In a previous post we briefly discussed 3 ways that utilitiy and green energy companies are getting smarter with IoT but now I want to delve a little deeper into one important area which is asset management. Assets that are linked to IoT devices allow utility operators to see real-time conditions, predict usage spikes, and proactively schedule maintenance. And there’s underlying consumer and political pressure for utilities to strive for efficiency. Previously, utilities got by with a limited amount of information, but in order to meet customer demands and best manage services, they have struggled with turning the data they do have into actionable intelligence. This is where IoT comes in, especially within asset management.
And this shift to IoT isn’t a “next decade” endeavor. In the energy sector, the adoption of smart meters is on a torrid pace, with an estimated 925 million smart meter installations by 2020. Utilities will be best served by quickly embracing IoT so they can realize the cost savings of improved efficiency, which will be essential when managing renewables and the turmoil occurring in the industry.
A global survey of 200 execs in gas, water, and electric utilities noted 58% of the respondents have in place or will implement an IoT strategy for asset management and more than half relate that asset management’s importance has grown during the past twelve months.
Implementing Asset Monitoring
Utility firms are utilizing a range of IoT-enabled devices such as embedded cameras, tiny robots, and various sensors in order to understand the status of the asset network. Working in tandem, these IoT devices collect vibration data, flow rates, pressure, and temperature readings which provide instant snapshots of asset health and performance.
IoT is integral to realizing the “smart grid” where sensors help develop more intelligent networks that span different geographic areas. With this information at hand, operators can share peak loads in real time, greatly reducing the risk of grid problems. And over time the sophistication of these sensors will grow, with embedded software and tied-in analytics that provide an even deeper picture of asset health.
Fleet management is multiple-industry area impacted by IoT, as the hardware-intensive task of management a fleet of equipment is replaced by sensor-driven data. Utility companies utilize IoT within their fleets to better detect loss or fraud, and to enable faster response times to fix outages. Reducing outage times is a critical metric for utilities that are increasingly customer-focused. IoT metrics provide fleet managers with real-time data on how to best deploy fleet assets given the current situation.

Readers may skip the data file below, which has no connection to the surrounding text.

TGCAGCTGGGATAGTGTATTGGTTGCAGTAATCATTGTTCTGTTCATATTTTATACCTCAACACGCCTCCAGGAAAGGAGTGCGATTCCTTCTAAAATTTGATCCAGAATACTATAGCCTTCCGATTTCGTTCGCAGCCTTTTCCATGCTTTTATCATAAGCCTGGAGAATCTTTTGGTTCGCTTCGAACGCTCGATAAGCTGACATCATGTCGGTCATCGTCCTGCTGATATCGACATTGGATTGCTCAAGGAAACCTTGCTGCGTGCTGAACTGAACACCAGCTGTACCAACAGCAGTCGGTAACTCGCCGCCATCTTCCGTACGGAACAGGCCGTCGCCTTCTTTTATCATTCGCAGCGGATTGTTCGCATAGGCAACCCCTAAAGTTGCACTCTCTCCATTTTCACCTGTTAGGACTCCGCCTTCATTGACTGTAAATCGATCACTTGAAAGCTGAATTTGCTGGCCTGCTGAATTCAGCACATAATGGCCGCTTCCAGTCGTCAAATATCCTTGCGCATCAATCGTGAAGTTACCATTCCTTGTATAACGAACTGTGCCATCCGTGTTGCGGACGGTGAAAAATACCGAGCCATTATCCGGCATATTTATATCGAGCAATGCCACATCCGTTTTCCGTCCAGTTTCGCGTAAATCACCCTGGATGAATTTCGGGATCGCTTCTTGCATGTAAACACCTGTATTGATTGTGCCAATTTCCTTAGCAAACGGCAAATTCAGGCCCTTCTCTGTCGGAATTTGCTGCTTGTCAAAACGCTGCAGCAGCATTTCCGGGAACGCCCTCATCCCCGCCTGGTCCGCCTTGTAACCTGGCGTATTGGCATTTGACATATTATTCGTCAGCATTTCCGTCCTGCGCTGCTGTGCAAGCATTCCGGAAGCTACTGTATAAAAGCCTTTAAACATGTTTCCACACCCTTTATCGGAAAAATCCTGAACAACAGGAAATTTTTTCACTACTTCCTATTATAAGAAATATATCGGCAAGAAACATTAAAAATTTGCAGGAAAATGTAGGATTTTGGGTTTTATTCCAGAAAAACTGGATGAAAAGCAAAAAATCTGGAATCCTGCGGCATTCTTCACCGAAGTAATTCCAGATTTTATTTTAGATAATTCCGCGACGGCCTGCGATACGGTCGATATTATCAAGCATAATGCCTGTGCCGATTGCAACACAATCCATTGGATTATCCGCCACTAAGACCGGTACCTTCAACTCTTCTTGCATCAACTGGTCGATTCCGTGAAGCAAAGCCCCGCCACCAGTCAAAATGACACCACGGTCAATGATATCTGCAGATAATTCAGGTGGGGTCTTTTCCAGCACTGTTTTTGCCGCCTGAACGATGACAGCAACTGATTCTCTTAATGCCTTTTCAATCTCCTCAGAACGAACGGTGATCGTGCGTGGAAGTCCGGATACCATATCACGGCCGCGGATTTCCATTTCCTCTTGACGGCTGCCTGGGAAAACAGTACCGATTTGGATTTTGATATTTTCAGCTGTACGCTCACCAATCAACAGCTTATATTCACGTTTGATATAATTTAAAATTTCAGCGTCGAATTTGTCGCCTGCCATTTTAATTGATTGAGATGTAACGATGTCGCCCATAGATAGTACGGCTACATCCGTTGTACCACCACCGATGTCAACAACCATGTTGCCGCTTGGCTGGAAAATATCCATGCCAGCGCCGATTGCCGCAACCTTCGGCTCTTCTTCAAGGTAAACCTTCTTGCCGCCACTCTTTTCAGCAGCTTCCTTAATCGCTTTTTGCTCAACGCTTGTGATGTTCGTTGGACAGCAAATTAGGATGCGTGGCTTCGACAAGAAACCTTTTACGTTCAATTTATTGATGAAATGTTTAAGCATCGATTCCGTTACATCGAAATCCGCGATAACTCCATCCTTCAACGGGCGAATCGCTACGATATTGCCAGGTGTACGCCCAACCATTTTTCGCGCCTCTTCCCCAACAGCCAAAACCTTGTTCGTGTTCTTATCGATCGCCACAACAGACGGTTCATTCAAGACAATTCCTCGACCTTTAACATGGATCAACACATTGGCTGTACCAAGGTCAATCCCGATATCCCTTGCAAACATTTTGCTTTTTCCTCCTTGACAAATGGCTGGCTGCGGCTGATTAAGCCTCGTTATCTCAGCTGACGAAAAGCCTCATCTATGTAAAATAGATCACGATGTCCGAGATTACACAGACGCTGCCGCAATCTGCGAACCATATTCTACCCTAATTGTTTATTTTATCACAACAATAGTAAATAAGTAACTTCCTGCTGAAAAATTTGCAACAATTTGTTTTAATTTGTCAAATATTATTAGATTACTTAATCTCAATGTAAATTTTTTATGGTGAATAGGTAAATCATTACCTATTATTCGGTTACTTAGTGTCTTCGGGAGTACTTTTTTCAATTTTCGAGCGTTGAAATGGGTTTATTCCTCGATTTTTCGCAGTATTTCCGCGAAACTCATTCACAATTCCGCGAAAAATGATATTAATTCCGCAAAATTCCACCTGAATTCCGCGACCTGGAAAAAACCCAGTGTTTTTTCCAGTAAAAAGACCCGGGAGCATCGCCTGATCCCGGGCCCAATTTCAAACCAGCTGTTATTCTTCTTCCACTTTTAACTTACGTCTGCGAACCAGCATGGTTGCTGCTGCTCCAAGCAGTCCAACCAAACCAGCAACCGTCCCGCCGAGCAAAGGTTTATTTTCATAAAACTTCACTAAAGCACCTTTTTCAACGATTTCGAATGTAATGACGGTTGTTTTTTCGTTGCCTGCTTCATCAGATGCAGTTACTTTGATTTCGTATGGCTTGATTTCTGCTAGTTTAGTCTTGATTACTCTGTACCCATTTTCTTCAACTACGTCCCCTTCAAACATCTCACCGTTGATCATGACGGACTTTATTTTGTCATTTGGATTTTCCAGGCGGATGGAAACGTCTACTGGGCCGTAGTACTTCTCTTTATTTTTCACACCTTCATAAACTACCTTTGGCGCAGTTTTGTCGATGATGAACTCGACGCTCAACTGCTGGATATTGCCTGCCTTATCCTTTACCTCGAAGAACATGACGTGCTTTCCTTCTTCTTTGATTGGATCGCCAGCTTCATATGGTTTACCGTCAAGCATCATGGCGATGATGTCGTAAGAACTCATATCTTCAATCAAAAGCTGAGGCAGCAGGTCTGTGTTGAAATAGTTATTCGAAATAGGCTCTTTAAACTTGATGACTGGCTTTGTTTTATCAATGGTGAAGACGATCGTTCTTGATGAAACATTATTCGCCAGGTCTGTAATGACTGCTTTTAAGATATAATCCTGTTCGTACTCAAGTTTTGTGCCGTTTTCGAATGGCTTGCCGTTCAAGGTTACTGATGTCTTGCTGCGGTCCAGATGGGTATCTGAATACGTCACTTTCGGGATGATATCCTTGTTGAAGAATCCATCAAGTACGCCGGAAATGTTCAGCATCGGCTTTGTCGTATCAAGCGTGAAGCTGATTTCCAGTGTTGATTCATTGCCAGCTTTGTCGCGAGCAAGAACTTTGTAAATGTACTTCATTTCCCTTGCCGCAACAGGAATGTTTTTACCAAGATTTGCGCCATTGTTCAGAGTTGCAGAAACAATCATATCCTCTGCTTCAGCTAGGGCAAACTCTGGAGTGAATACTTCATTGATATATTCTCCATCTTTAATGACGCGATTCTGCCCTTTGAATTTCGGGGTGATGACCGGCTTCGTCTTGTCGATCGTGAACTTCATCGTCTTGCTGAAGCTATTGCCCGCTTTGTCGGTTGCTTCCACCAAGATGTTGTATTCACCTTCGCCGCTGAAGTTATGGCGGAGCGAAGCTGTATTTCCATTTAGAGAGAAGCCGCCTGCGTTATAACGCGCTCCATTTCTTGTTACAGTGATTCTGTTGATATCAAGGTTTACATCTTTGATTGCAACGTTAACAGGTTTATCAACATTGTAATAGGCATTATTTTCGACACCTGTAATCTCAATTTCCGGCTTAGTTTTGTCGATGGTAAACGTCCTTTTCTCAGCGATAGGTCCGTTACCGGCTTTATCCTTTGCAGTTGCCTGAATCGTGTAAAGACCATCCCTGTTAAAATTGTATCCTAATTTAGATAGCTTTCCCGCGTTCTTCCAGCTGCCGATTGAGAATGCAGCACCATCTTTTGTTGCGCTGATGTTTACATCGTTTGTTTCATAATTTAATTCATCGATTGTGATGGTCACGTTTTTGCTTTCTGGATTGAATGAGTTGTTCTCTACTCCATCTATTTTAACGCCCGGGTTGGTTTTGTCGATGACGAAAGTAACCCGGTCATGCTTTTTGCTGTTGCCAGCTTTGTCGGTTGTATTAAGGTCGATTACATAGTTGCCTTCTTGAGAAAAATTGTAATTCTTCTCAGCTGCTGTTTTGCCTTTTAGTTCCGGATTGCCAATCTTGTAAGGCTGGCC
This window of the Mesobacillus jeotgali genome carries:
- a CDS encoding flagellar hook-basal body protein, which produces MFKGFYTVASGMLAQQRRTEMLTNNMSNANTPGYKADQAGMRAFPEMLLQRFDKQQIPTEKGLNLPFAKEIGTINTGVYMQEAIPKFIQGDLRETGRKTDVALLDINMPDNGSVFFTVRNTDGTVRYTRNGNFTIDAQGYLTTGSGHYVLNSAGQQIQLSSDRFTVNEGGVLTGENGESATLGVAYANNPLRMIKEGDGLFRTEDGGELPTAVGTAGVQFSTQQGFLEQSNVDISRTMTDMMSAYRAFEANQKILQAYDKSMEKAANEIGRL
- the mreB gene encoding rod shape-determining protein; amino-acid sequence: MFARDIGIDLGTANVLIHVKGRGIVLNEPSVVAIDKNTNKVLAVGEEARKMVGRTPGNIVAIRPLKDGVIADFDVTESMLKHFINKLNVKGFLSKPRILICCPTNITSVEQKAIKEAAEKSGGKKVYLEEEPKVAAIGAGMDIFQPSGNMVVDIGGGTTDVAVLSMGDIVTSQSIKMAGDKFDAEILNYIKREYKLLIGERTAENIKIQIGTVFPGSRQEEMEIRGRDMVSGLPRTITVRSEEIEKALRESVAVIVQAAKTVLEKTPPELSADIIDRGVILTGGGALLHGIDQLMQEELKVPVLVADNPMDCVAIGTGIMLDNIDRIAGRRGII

Water companies utilize IoT throughout the chain, from treatment of water quality throughout the entire process from reservoir to tap, as well as leak detection and other problem identifiers. On the business side, companies are using IoT controlled smart irrigation or refined data-informed manufacturing processes which can alter water needs in real time.
Proactive Benefits of IoT Data
A considerable benefit of IoT within utility companies is the ability to proactively spot problems. Catching these issues early has a twofold benefit of reducing waste through efficiency and avoiding a poor customer experience. Predictive asset monitoring allows operators to find weak spots in their asset chain, so they can be replaced or fixed before any problems occur.
Energy firms already possess large amounts of data through their own systems, and the explosion of smart thermostats, connected appliances, and other similar devices. The trick is how to analyze this IoT data to streamline operations, retain customers, and stay profitable.
More intelligence into usage could lead to surge pricing during peak energy demands, so energy producers could receive automatic alerts to avoid certain energy usage behaviors. These are the type of proactive services that energy retailers are presenting in order to retain customers, which is increasingly important as more choice is introduced to an often monopolistic industry.